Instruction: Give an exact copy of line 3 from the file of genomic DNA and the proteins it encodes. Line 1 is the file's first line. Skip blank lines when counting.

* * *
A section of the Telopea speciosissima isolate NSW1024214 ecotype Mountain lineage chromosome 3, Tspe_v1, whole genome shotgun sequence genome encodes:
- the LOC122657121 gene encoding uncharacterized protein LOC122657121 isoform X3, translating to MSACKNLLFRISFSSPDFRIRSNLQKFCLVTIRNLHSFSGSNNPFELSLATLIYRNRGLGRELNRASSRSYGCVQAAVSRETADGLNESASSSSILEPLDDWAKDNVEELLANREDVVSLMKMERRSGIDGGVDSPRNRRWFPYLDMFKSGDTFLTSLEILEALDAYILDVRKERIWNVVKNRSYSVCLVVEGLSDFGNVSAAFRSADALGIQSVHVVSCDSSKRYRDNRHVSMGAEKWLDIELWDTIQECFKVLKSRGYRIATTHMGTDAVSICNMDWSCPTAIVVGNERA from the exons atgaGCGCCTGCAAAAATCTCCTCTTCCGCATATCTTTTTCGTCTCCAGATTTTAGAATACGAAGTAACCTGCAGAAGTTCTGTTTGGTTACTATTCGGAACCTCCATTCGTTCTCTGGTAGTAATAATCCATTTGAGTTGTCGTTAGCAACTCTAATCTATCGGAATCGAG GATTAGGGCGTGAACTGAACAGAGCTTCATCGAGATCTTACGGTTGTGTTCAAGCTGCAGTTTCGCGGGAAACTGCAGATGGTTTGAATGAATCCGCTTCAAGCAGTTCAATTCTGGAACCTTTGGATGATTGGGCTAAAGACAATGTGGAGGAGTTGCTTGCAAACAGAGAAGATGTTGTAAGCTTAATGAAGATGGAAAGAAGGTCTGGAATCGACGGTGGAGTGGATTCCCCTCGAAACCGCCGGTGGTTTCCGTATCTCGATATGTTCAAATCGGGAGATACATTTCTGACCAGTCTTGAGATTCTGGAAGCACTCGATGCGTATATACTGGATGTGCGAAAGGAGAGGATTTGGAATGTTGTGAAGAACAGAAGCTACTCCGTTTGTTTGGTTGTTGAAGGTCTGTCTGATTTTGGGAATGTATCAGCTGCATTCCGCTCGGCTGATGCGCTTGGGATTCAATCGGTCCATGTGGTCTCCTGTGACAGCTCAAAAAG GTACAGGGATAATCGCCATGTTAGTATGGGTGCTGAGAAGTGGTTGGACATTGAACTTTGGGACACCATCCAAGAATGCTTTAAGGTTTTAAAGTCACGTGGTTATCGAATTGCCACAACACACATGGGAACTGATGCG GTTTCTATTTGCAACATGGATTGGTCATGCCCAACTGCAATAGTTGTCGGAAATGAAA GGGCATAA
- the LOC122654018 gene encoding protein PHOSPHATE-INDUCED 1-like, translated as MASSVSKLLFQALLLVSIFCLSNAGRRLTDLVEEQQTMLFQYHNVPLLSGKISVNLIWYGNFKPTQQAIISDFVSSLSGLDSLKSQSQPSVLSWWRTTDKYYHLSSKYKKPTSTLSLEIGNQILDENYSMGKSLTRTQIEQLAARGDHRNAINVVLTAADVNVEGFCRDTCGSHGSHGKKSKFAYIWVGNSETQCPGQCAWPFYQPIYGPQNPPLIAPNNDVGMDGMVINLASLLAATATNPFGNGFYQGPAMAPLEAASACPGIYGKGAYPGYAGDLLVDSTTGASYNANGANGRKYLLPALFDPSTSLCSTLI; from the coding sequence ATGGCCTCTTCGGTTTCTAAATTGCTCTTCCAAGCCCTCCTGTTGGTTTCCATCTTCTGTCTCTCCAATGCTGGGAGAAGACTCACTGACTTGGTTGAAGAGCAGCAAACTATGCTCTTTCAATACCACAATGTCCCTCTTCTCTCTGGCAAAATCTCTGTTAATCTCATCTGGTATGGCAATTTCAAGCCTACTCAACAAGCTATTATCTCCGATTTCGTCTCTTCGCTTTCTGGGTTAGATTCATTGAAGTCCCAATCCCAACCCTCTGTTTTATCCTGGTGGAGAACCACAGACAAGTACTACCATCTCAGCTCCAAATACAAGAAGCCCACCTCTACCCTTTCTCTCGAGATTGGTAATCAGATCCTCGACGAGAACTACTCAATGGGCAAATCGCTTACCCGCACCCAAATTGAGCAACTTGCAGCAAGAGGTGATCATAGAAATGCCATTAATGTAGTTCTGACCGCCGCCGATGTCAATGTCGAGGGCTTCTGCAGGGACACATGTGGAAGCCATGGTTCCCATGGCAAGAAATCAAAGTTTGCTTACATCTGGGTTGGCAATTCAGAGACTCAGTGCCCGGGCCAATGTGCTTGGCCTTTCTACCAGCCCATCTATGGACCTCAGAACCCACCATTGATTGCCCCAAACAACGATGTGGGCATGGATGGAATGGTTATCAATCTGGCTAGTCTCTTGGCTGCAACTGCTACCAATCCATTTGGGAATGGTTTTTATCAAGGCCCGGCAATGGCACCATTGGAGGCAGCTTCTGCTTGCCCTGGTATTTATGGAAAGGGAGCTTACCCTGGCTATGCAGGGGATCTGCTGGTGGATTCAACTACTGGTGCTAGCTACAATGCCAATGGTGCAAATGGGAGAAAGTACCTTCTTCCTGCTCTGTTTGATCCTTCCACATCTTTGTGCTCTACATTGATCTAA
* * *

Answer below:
- the LOC122654018 gene encoding protein PHOSPHATE-INDUCED 1-like, translated as MASSVSKLLFQALLLVSIFCLSNAGRRLTDLVEEQQTMLFQYHNVPLLSGKISVNLIWYGNFKPTQQAIISDFVSSLSGLDSLKSQSQPSVLSWWRTTDKYYHLSSKYKKPTSTLSLEIGNQILDENYSMGKSLTRTQIEQLAARGDHRNAINVVLTAADVNVEGFCRDTCGSHGSHGKKSKFAYIWVGNSETQCPGQCAWPFYQPIYGPQNPPLIAPNNDVGMDGMVINLASLLAATATNPFGNGFYQGPAMAPLEAASACPGIYGKGAYPGYAGDLLVDSTTGASYNANGANGRKYLLPALFDPSTSLCSTLI; from the coding sequence ATGGCCTCTTCGGTTTCTAAATTGCTCTTCCAAGCCCTCCTGTTGGTTTCCATCTTCTGTCTCTCCAATGCTGGGAGAAGACTCACTGACTTGGTTGAAGAGCAGCAAACTATGCTCTTTCAATACCACAATGTCCCTCTTCTCTCTGGCAAAATCTCTGTTAATCTCATCTGGTATGGCAATTTCAAGCCTACTCAACAAGCTATTATCTCCGATTTCGTCTCTTCGCTTTCTGGGTTAGATTCATTGAAGTCCCAATCCCAACCCTCTGTTTTATCCTGGTGGAGAACCACAGACAAGTACTACCATCTCAGCTCCAAATACAAGAAGCCCACCTCTACCCTTTCTCTCGAGATTGGTAATCAGATCCTCGACGAGAACTACTCAATGGGCAAATCGCTTACCCGCACCCAAATTGAGCAACTTGCAGCAAGAGGTGATCATAGAAATGCCATTAATGTAGTTCTGACCGCCGCCGATGTCAATGTCGAGGGCTTCTGCAGGGACACATGTGGAAGCCATGGTTCCCATGGCAAGAAATCAAAGTTTGCTTACATCTGGGTTGGCAATTCAGAGACTCAGTGCCCGGGCCAATGTGCTTGGCCTTTCTACCAGCCCATCTATGGACCTCAGAACCCACCATTGATTGCCCCAAACAACGATGTGGGCATGGATGGAATGGTTATCAATCTGGCTAGTCTCTTGGCTGCAACTGCTACCAATCCATTTGGGAATGGTTTTTATCAAGGCCCGGCAATGGCACCATTGGAGGCAGCTTCTGCTTGCCCTGGTATTTATGGAAAGGGAGCTTACCCTGGCTATGCAGGGGATCTGCTGGTGGATTCAACTACTGGTGCTAGCTACAATGCCAATGGTGCAAATGGGAGAAAGTACCTTCTTCCTGCTCTGTTTGATCCTTCCACATCTTTGTGCTCTACATTGATCTAA